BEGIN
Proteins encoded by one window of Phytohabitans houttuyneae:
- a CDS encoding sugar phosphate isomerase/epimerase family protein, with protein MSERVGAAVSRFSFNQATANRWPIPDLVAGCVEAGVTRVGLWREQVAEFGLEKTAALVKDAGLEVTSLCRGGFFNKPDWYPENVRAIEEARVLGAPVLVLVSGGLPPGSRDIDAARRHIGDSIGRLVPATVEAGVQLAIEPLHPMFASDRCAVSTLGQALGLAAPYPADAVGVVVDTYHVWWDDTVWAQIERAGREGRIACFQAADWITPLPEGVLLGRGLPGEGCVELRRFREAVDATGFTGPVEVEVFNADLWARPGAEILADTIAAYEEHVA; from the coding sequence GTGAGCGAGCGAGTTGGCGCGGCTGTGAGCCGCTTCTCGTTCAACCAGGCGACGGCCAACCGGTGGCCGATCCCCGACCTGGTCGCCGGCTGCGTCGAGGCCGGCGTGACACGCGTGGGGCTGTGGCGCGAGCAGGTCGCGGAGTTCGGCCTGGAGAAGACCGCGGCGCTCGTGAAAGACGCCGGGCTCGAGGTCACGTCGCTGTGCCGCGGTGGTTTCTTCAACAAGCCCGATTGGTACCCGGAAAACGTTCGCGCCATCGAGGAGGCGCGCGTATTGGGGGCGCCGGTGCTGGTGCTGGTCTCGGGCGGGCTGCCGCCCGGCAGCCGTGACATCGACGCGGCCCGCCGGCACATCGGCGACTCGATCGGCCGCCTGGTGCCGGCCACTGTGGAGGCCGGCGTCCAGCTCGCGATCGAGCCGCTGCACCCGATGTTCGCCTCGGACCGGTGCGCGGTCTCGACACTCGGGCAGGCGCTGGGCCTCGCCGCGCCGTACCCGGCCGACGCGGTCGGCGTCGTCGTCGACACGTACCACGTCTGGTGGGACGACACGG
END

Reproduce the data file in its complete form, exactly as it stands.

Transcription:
Proteins encoded by one window of Phytohabitans houttuyneae:
- a CDS encoding sugar phosphate isomerase/epimerase family protein, with protein MSERVGAAVSRFSFNQATANRWPIPDLVAGCVEAGVTRVGLWREQVAEFGLEKTAALVKDAGLEVTSLCRGGFFNKPDWYPENVRAIEEARVLGAPVLVLVSGGLPPGSRDIDAARRHIGDSIGRLVPATVEAGVQLAIEPLHPMFASDRCAVSTLGQALGLAAPYPADAVGVVVDTYHVWWDDTVWAQIERAGREGRIACFQAADWITPLPEGVLLGRGLPGEGCVELRRFREAVDATGFTGPVEVEVFNADLWARPGAEILADTIAAYEEHVA; from the coding sequence GTGAGCGAGCGAGTTGGCGCGGCTGTGAGCCGCTTCTCGTTCAACCAGGCGACGGCCAACCGGTGGCCGATCCCCGACCTGGTCGCCGGCTGCGTCGAGGCCGGCGTGACACGCGTGGGGCTGTGGCGCGAGCAGGTCGCGGAGTTCGGCCTGGAGAAGACCGCGGCGCTCGTGAAAGACGCCGGGCTCGAGGTCACGTCGCTGTGCCGCGGTGGTTTCTTCAACAAGCCCGATTGGTACCCGGAAAACGTTCGCGCCATCGAGGAGGCGCGCGTATTGGGGGCGCCGGTGCTGGTGCTGGTCTCGGGCGGGCTGCCGCCCGGCAGCCGTGACATCGACGCGGCCCGCCGGCACATCGGCGACTCGATCGGCCGCCTGGTGCCGGCCACTGTGGAGGCCGGCGTCCAGCTCGCGATCGAGCCGCTGCACCCGATGTTCGCCTCGGACCGGTGCGCGGTCTCGACACTCGGGCAGGCGCTGGGCCTCGCCGCGCCGTACCCGGCCGACGCGGTCGGCGTCGTCGTCGACACGTACCACGTCTGGTGGGACGACACGG